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The Southern Drawl Band (SDB) was booked to open for the Allen Collins Band (ACB) in Poughkeepsie, N.Y. one evening. The ACB was (essentially) Lynyrd Skynyrd, Rossington Collins (minus Gary Rossington)…pretty much all the remaining original members of Skynyrd. So, Southern Drawl Band’s management created a promotion ad for the show: a full-page ad in a music publication named Music Machine Magazine.

Trouble started when, before the show, Allen Collins Band’s manager and the show’s promoter (who owned the building) noticed the full-page ad and expressed to SDB management how there was going to be trouble over the depiction of the full-page ad (notice the font sizes of the bands’ names, see picture below). This bit of trouble was temporarily diffused by SDB’s manager by telling the ACB manager and promoter that the ad’s specifications came from “upper management.” So, before the show went on, and to pay honor to some of our music icons, we left a letter (with the SDB letterhead) thanking them for the opportunity and how much of an inspiration they were to us. Holding down the letter was a fresh bottle of Jack Daniels Tennessee Whiskey, courtesy of SDB.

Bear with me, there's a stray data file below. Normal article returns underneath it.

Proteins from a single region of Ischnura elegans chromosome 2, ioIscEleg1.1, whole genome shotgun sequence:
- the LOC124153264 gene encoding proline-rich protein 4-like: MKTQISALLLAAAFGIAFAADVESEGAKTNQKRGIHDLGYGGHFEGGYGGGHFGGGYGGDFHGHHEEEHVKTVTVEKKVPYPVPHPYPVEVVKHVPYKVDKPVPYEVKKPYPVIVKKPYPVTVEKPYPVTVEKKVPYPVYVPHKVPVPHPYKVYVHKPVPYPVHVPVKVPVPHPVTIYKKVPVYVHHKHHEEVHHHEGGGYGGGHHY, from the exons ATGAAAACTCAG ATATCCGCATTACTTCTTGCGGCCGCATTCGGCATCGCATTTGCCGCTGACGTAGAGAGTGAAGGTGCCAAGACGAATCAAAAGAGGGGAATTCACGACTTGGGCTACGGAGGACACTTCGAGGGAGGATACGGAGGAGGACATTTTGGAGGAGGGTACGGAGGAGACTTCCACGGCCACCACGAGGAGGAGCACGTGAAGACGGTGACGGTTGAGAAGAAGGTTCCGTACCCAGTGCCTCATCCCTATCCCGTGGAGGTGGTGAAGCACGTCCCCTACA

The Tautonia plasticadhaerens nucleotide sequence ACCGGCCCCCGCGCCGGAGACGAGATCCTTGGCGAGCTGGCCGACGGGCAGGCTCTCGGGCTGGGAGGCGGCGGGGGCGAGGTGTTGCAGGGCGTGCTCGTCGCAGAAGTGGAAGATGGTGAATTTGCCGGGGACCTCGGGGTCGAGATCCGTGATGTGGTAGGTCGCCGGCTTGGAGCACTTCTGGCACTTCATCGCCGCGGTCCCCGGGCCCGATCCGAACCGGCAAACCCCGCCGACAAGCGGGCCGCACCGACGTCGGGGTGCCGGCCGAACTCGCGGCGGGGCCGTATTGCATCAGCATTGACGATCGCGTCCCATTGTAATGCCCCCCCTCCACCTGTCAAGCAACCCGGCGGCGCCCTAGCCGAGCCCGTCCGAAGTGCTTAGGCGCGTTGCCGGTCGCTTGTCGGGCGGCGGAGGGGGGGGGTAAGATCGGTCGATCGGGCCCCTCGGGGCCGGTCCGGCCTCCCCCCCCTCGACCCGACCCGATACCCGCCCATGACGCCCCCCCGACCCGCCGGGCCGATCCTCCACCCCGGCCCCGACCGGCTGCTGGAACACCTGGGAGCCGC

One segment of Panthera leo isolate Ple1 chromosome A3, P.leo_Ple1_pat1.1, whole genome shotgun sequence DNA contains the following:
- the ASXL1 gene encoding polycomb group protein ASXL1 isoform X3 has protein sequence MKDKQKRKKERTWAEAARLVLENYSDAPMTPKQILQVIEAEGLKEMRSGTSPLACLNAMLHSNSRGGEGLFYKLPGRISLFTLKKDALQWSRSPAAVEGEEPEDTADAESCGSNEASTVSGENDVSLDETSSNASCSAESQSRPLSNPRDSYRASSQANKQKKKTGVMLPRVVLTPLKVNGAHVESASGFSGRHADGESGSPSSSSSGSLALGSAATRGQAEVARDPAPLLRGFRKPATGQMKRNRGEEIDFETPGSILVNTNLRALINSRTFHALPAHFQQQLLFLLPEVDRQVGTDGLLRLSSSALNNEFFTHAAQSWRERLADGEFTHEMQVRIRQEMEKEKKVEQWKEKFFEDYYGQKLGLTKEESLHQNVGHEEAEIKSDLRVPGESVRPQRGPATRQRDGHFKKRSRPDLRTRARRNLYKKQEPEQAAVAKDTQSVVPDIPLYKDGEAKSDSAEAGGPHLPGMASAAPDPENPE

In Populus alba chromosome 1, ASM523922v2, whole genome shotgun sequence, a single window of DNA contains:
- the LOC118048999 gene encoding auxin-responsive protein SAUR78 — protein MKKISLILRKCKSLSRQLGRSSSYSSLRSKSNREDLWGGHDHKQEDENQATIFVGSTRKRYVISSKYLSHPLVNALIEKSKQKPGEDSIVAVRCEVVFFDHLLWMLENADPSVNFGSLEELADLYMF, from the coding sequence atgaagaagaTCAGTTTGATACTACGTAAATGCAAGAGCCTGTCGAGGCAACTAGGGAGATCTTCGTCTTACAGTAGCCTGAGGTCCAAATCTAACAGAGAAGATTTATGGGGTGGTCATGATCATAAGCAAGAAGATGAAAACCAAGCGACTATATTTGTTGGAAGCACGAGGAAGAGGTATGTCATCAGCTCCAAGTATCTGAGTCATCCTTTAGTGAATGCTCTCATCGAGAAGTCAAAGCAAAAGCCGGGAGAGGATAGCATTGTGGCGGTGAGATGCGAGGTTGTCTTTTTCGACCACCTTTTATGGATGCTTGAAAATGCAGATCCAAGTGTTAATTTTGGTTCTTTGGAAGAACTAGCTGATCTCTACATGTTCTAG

A snippet of the Southern Drawl Band ad in Music Machine Magazine (November 4, 1983)

On our way to performing our set, we walked by ACB’s dressing room and noticed that they were in a jug-passing circle with our (now nearly empty) whiskey gift. The SDB performed a solid opener then waited to see the headliner. Prior to ACB’s performance, we thought to ourselves, “Are there going to be repercussions for the ad, like not getting paid?” ACB went on stage and about halfway through their set things started to unravel for them (not in a good way): a large cymbal and stand crashed onto Allen Collins’s Firebird Gibson. In response to this accident, Allen Collins took off his guitar, walked off the stage, and didn’t come back! After the show we finally settled up with the promoter, who apologized for the ad mishap (he followed this by saying that the full-page ad in Music Machine Magazine had it right!).